By John Gever, Senior Editor, MedPage Today
Published: March 18, 2009
Reviewed by Dori F. Zaleznik, MD; Associate Clinical Professor of Medicine, Harvard Medical School, Boston.
WASHINGTON, March 17 — The rotavirus vaccine recommended for all infants can cause infection in babies with severe immunodeficiencies, a researcher said here.
Two infants receiving the first two of three scheduled doses of the live, attenuated-virus rotavirus vaccine (RotaTeq) developed infections traced to the product, according to Niraj C. Patel, M.D., of Baylor College of Medicine in Houston.
After the babies were hospitalized with diarrhea and other symptoms consistent with rotavirus infection, it was discovered that they had severe combined immunodeficiency syndrome (SCID).
These are the first reported cases of infection caused by the rotavirus vaccine, which was approved in 2006, Dr. Patel said in a late-breaking research session here at the American Academy of Allergy, Asthma, and Immunology meeting.
Dr. Patel said molecular analyses showed that the vaccine caused the infections. All the attenuated virus strains used in the vaccine contain two bovine genes that aren’t found in wild-type human rotavirus. Both were present in the rotavirus isolates obtained from the babies.
The CDC recommends that the vaccine be given to all infants at two, four, and six months of age. Both infants who developed infections received the first two doses on schedule.
One case involved a girl hospitalized for pneumonia and respiratory infection from two weeks to two months of age; SCID was not immediately recognized. About a month after the second dose, she was rehospitalized with diarrhea, acidosis, and failure to thrive.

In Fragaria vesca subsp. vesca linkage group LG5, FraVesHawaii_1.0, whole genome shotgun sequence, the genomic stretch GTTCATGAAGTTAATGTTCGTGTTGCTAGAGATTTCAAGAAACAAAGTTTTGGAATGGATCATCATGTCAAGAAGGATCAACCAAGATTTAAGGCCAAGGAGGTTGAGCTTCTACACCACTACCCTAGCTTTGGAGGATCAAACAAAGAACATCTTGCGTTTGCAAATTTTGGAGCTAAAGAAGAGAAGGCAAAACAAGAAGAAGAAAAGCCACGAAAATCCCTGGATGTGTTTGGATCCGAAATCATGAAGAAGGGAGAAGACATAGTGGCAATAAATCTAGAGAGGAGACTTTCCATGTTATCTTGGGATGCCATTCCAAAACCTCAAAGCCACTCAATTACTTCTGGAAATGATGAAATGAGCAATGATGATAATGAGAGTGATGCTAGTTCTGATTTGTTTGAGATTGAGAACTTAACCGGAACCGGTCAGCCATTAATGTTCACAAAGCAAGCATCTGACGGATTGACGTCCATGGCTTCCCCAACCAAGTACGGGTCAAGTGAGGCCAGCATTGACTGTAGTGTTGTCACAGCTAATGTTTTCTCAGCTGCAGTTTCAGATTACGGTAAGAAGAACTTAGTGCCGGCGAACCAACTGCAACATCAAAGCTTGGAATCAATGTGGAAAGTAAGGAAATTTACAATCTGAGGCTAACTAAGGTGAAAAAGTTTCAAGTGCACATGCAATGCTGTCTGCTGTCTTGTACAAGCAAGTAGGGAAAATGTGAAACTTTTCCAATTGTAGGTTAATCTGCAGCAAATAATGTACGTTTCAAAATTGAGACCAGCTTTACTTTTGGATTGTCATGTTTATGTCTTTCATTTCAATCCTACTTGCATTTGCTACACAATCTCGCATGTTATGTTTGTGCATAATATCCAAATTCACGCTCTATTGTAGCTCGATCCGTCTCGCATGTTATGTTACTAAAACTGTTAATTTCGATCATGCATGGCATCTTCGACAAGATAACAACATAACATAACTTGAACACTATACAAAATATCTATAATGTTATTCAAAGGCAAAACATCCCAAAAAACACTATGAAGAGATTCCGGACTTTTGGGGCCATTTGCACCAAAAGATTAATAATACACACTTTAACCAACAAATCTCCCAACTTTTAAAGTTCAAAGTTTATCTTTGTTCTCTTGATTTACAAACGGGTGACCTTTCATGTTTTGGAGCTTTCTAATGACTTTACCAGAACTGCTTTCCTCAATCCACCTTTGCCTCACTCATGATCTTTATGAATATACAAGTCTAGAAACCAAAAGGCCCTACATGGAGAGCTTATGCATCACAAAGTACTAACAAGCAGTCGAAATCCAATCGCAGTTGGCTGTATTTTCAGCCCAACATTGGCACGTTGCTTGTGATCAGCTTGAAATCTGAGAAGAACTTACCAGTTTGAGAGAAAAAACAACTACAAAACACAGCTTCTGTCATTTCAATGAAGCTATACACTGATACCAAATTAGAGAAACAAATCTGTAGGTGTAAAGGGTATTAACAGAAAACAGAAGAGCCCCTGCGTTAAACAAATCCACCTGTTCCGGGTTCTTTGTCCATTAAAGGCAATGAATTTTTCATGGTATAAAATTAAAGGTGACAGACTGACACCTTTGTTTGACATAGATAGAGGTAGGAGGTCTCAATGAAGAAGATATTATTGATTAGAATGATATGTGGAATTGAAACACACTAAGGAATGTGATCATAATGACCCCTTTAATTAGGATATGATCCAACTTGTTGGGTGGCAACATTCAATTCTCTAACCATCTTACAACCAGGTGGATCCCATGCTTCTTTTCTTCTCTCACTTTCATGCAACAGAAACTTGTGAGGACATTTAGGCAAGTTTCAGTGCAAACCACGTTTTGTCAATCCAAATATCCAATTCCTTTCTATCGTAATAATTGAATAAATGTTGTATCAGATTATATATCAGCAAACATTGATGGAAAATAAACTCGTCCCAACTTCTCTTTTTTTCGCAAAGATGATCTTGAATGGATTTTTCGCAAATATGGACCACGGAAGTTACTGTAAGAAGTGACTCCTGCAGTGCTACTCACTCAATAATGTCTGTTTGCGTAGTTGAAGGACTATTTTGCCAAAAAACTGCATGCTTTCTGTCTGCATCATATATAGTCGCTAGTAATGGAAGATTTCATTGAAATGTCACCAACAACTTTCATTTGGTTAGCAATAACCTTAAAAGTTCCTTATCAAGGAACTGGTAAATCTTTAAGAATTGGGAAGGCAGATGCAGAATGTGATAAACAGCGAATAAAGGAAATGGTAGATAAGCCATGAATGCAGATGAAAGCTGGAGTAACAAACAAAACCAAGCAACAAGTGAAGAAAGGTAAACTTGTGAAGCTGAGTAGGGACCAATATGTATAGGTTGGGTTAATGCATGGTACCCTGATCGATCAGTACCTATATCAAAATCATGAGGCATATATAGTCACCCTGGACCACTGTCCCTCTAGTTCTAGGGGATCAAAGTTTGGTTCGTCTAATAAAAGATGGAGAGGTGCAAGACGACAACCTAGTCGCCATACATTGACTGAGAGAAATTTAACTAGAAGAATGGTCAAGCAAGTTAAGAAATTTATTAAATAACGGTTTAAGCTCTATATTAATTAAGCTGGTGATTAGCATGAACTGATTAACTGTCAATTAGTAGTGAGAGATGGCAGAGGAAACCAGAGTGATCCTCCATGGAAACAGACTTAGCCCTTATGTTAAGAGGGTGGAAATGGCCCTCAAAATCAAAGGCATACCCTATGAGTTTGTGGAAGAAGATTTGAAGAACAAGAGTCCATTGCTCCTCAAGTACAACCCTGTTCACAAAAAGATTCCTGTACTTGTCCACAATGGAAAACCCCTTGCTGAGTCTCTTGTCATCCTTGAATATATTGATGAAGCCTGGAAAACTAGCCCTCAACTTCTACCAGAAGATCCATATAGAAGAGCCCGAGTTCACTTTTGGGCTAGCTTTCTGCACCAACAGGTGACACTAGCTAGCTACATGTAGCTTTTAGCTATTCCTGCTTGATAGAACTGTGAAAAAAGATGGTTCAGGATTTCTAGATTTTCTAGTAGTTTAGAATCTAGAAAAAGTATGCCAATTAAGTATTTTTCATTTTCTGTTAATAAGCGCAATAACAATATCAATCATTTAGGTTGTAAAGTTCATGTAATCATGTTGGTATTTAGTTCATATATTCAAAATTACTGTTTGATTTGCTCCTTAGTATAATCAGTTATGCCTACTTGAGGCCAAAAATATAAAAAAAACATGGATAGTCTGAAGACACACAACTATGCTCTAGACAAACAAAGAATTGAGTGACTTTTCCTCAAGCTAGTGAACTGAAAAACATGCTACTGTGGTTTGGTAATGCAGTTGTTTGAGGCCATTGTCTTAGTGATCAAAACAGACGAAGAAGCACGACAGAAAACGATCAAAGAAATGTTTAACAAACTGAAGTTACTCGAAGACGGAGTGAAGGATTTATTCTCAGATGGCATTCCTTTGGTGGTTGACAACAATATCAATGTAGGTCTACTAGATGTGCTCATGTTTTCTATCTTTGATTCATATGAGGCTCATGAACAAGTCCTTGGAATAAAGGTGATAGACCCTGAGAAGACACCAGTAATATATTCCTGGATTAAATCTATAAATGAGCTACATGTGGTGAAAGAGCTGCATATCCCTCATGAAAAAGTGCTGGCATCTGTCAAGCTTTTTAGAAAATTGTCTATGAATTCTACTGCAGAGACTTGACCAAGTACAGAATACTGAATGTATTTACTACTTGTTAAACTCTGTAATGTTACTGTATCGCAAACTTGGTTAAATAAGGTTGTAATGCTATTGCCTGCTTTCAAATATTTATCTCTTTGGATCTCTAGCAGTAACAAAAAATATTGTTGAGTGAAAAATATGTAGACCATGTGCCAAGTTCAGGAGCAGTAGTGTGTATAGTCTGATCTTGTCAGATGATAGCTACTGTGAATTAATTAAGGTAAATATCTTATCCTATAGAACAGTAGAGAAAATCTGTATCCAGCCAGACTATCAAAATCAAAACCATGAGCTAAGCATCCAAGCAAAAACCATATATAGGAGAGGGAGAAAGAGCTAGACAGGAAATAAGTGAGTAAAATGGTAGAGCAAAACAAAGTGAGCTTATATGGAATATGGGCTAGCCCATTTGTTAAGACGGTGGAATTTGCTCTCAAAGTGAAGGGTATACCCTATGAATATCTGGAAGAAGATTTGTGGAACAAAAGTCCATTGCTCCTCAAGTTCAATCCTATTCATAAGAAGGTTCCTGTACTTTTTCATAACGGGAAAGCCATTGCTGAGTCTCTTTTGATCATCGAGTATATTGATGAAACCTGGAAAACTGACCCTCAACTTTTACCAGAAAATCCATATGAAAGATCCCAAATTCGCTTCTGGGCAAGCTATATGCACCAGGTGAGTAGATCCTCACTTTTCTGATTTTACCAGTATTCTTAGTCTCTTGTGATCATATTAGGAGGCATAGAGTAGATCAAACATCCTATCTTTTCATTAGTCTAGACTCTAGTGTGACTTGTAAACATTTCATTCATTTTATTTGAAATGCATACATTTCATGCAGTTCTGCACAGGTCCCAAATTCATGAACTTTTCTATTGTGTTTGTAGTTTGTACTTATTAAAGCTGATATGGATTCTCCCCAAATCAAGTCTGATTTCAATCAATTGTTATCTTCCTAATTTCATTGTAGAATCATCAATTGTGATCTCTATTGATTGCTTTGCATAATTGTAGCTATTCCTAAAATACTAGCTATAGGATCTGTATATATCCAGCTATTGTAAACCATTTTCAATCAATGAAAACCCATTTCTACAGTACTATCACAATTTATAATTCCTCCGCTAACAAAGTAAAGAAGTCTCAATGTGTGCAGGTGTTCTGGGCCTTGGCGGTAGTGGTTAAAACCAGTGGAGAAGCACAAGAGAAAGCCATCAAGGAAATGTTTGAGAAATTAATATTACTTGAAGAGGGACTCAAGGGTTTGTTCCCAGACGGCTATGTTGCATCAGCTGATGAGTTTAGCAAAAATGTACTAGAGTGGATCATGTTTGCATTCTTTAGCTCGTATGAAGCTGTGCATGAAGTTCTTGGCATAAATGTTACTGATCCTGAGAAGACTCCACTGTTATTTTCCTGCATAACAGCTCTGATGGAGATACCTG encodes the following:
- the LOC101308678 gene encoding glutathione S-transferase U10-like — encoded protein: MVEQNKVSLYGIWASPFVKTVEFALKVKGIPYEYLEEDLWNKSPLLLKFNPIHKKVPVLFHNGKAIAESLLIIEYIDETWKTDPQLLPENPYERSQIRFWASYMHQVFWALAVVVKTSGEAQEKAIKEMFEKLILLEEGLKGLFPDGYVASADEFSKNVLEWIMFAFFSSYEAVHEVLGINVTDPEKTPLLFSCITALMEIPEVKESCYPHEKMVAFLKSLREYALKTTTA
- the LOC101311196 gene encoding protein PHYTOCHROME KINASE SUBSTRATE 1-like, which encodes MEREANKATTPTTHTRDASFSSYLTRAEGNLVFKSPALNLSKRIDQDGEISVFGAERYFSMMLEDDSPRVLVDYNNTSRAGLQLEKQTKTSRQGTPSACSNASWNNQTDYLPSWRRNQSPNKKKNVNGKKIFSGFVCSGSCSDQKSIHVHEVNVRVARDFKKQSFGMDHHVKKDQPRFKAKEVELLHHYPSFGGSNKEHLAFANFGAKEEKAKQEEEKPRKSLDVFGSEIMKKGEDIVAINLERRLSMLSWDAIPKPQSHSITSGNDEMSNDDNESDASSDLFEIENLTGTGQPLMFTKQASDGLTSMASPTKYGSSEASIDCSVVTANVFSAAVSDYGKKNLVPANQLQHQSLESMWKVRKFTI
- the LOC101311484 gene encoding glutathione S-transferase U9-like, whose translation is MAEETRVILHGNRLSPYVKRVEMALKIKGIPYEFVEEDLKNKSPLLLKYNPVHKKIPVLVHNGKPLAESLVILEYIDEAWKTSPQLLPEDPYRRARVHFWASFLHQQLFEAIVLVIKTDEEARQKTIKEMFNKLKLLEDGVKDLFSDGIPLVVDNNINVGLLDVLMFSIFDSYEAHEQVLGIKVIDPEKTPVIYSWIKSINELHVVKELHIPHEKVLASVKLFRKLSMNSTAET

The other case was a boy who developed diarrhea, dehydration, and shock six days after the second vaccination.
Dr. Patel noted that other live-pathogen vaccines — poliovirus, BCG, measles, and varicella — have also been found to cause infection in children with SCID.
The condition occurs in about one in 500,000 to 1 million births. The Immune Deficiency Foundation estimates that the median age at diagnosis is about 24 weeks — well after infant vaccinations are supposed to begin.
There is currently no standard, reliable screening test for SCID, Dr. Patel said. It is usually diagnosed when infants present with repeated and/or unusual infections. Lymphopenia is a warning sign, but “it is not very specific,” he said.
The molecular analysis of the infants’ viral isolates indicated that the vaccine strains underwent mutation to cause disease.
That may explain why the infections did not develop immediately after the first dose in either case. “[The virus] perhaps took some time to mutate before causing disease,” he said.
Session moderator A. Wesley Burks, M.D., of Duke University in Durham, N.C., commented that the clinical implications are still uncertain.
“We [still] have to understand what the right thing to do is,” he said.
“Immune deficiency is not common, but at the same time it happens. Children [with it] that get a live viral vaccine, they’re going to have trouble with it.”
Both he and Dr. Patel suggested that a reliable screening test for infant immunodeficiencies is needed to avert future infections associated with live-virus immunizations.
No external funding for the study was reported.
Dr. Patel reported no potential conflicts of interest. Dr. Burks reported relationships with Acto-GeniX NV, Allertein, Dannon Co. Probiotics, EpiPen/Dey L.P., Genentech, Novartis, Nutricia, McNeil Nutritionals, Mead Johnson, MastCell Inc., and Gerber.
Primary source: American Academy of Allergy, Asthma & Immunology
Patel N, et al “Vaccine-acquired rotavirus infection in two infants with severe combined immunodeficiency” AAAAI 2009; Abstract L29.
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